Spring has arrived, and luckily, in East Texas we finally have sunlight and some warmer weather. So, it really feels like spring. I sympathize with all my readers who are still freezing up north. My husband is about to take his third business trip to Boston, so he can really sympathize with anyone in the upper northeast US.
Anyway, spring, whether it feels like it or not, is here, and with it starts God’s Holy Day seasons. I love how we have the beginning of God’s Holy Days in one of my favorite seasons and the end of His Holy Days at my other favorite season. It just makes these times even more special.
“Be careful what you pray for because you might just get it.” I have heard that assertion and it puzzles me. It’s akin to prayers answered for Uncle Harry’s cancer, only to see the man die in a car wreck two weeks later. Did God answer our prayer to heal him, and then pull a double cross because we didn’t ask God to protect him too?
Be careful what you pray for because you might just get it? That doesn’t seem like the God that Jesus described: “Or what man is there among you who, if his son asks for bread, will give him a stone? Or if he asks for a fish, will he give him a serpent?” (Matthew 7:9-11 NKJV)
“Death and life are in the power of the tongue, and those who love it will eat its fruits” (Proverbs 18:21).
You know the old saying, “Sticks and stones may break my bones, but words will never hurt me”? Well, I don’t know who came up with the cliché statement, but they were definitely wrong. Words can hurt. Words are powerful. The tongue may be small, but one little spark can set a forest ablaze. How much can a tongue used unrighteously cause a “fire” (James 3:5-6)? We have to pay attention to the words that come out of our mouths.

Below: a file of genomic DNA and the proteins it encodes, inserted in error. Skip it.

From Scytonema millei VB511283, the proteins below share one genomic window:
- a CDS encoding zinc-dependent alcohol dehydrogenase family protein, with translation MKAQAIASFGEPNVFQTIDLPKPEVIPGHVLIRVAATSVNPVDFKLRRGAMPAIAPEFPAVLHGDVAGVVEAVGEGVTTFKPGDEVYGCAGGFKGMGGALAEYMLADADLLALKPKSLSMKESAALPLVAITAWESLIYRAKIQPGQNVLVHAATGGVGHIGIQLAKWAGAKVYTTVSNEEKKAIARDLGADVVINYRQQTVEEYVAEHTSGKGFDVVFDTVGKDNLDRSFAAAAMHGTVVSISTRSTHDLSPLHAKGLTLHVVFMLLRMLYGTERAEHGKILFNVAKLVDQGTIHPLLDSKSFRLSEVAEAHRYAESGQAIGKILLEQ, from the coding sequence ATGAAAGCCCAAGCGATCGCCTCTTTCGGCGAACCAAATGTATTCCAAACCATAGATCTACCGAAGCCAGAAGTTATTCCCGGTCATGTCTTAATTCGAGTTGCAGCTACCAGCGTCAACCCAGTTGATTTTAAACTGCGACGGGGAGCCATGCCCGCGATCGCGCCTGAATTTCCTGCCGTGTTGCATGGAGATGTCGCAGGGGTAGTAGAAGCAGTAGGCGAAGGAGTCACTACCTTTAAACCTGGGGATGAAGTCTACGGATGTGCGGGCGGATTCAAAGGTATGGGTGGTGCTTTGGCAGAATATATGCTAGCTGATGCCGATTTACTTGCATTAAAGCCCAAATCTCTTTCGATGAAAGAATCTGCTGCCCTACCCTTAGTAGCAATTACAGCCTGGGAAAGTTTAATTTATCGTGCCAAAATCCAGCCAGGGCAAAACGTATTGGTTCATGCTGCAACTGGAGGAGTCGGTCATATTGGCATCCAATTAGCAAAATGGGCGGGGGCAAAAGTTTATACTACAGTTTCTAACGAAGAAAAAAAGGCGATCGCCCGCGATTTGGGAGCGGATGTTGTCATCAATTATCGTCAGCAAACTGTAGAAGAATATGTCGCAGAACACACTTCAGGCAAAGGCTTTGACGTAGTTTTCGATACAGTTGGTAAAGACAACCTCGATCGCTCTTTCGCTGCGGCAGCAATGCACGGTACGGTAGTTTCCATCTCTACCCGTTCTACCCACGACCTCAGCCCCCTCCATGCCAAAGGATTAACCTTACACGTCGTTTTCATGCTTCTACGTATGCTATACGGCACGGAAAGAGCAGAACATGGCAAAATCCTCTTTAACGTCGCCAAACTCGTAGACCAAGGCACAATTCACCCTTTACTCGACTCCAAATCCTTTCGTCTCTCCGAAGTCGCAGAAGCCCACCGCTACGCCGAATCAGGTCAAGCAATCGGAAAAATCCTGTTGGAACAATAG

“Rash words are like sword thrusts” (Proverbs 12:18a). It is easy to see a black eye, but it is not easy to see the internal scars of rash words.
I am in a love/hate relationship. I love the King James Version of the Bible. I love the cadence of language and the ease of memorization that such cadence provides. I love its impact on the history and culture of the English-speaking world. Scholarly works and study helps such as concordances are most often keyed to the King James Version. Of all the English translations I have used, I find myself always gravitating back to the King James Version. It is my main study Bible.
But the translation aggravates me time and again. I can get around the “thee’s” and “thou’s” and the archaic usage of certain words (“convict” instead of “convince” and “by and by” instead of “immediately”), but some egregious mistranslations completely aggravate me.